Spectrum and its role for 5G in the US
Mobile communications technologies are powering the U.S. economy and Nokia is innovating to meet the ever-growing demands of consumers and industry. The advancement in wireless networks over the last decade, spanning transitions from 3G to 4G to 5G, has been a triumph. Long gone are the days when people relied on their mobile phones primarily for voice calls. Today, wireless technologies power a new paradigm of virtual connections, changing how we work, learn, seek healthcare, and accomplish innumerable tasks as part of daily life.
All of this is made possible by using an invisible, finite resource called “radio spectrum.” Spectrum is made up of radio waves, which move through the air like waves on the water, with peaks and valleys. Spectrum is divided into “frequencies,” which refers to how close together the peaks and valleys are. Lower frequency spectrum bands are more like gentle swells in the middle of the ocean where the peaks and valleys are spread far apart. Higher frequency bands are like waves in high tide near the beaches where these peaks and valleys get closer and closer.
Spectrum is shared among many services, including radio, television, cell phones, radars, garage door openers, baby monitors, microwave ovens and Wi-Fi hotspots among others. Ideally, a particular frequency range in a geography will carry a single type of service. The provider of the service may use techniques, called multiplexing, to enable multiple users use the same spectrum. As an example, there could be thousands of users sharing the spectrum available at a cell phone tower site. Even with these techniques, however, there are limits to how many users can be accommodated in a given amount of spectrum. The Federal Communications Commission (FCC) regulates spectrum in the United States and allocates different frequency bands for different services and platforms, for example, commercial mobile, Wi-Fi, satellite, broadcast and public safety. The FCC also ensures that one particular service does not cause degradation of any other service.
Each generation of wireless technology enables newer and richer applications that bring greater benefits to the users and the broader society. However, these newer applications, including an array of mission critical applications, are also more resource hungry and thus require more spectrum. As such, Nokia is innovating both to use scarce spectrum resources more efficiently and to use increasingly wide swaths of spectrum over a more diverse range of spectrum bands to keep pace with demand. Earlier generations of mobile technologies focused on lower spectrum bands, divided into small bandwidths suitable for what was needed at the time – voice calls and text.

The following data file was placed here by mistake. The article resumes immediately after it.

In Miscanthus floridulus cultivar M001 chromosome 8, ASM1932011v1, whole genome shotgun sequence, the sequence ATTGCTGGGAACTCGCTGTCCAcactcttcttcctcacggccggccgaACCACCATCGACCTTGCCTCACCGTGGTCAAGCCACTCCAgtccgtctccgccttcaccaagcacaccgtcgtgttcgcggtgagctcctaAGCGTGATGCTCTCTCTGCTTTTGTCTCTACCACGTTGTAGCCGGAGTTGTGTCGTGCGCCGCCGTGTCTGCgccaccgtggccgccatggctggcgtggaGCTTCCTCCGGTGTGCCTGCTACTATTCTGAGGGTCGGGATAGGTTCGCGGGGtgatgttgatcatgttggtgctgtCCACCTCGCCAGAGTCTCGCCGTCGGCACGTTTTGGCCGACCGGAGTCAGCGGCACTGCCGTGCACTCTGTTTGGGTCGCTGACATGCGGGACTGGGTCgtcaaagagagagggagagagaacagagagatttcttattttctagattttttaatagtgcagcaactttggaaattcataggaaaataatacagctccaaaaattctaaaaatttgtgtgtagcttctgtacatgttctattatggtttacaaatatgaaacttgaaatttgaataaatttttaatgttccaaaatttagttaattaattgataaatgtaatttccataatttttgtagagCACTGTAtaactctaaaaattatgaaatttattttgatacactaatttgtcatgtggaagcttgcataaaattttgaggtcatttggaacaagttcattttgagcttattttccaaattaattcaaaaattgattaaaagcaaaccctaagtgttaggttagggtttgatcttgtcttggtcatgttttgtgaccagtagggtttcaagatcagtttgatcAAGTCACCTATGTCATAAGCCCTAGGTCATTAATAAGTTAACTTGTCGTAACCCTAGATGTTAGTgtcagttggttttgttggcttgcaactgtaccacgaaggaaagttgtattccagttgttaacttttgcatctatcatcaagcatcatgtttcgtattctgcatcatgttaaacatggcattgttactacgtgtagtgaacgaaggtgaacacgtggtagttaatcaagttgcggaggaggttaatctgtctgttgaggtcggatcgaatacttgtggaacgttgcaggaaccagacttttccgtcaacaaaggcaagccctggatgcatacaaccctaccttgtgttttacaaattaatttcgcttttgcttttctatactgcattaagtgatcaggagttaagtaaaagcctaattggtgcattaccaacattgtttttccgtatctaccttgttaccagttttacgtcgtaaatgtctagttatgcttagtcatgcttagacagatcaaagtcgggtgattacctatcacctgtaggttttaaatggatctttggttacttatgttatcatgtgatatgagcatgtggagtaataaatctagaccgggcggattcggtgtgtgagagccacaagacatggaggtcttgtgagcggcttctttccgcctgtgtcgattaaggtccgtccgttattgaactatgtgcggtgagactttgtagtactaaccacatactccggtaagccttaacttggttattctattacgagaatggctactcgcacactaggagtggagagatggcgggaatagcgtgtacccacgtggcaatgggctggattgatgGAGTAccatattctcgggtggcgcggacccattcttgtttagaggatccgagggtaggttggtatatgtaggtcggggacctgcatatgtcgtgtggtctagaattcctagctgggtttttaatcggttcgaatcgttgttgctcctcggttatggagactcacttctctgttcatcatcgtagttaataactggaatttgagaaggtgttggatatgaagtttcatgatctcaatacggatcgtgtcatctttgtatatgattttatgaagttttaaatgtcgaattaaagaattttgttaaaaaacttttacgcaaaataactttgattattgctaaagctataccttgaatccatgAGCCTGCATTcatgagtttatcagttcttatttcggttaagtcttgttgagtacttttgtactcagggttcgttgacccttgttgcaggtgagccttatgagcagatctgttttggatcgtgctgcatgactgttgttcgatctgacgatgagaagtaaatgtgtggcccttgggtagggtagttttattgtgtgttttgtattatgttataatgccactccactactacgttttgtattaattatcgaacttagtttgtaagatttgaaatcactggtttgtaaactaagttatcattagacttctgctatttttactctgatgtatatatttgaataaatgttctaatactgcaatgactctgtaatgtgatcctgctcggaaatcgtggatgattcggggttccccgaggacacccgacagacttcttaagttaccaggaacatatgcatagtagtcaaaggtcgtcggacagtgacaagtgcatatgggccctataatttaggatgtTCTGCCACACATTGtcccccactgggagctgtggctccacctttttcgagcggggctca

These low bandwidths – described above as gentle swells in the ocean – have ideal “propagation characteristics” that travel far and more easily penetrate through walls and foliage. Those lowest spectrum bands, however, are already allocated and not sufficient to support the broadband communications we rely on today. As we go to higher spectrum bands, there is more bandwidth allowing for higher speeds and greater throughput, but the signal does not travel as well. This is why 5G requires more infrastructure, closer to the user, to achieve full performance.
Another consideration is “licensed” versus “unlicensed” spectrum. When it comes to mobile broadband use cases, licensed spectrum is typically acquired at very high cost in spectrum auctions. Carriers are willing to pay for this spectrum because it ensures them exclusive use of these licensed frequencies and offers greater certainty with respect to quality of service. Unlicensed spectrum is also important, and can be used free of charge. There are fewer interference protections because anyone can use unlicensed spectrum. However, it is still extremely effective, for example, for in-home uses where unlicensed Wi-Fi powers most of our wireless devices. More recently, there has been the advent of managed shared spectrum, which straddles the boundaries of licensed and unlicensed spectrum. In this case, a central management system allows different services to share a given spectrum band; the users do not have exclusive usage rights but they also pay a significantly lower price.
Nokia’s public policy efforts focus on achieving a balance of low-, mid-, and high-band spectrum, as well as licensed, unlicensed, and managed shared spectrum, to achieve the coverage and performance needs consumers and industry demand. In addition to advocating for more spectrum, Nokia also promotes creative solutions to more efficient use of spectrum resources to support multiple users and use cases in North America that have allowed coexistence of terrestrial and satellite uses, fixed and mobile, and Federal and commercial. The Nokia government relations team is a leading voice in advocating for policies that will fuel our connected future.
To learn more about Nokia and Spectrum in North America visit:
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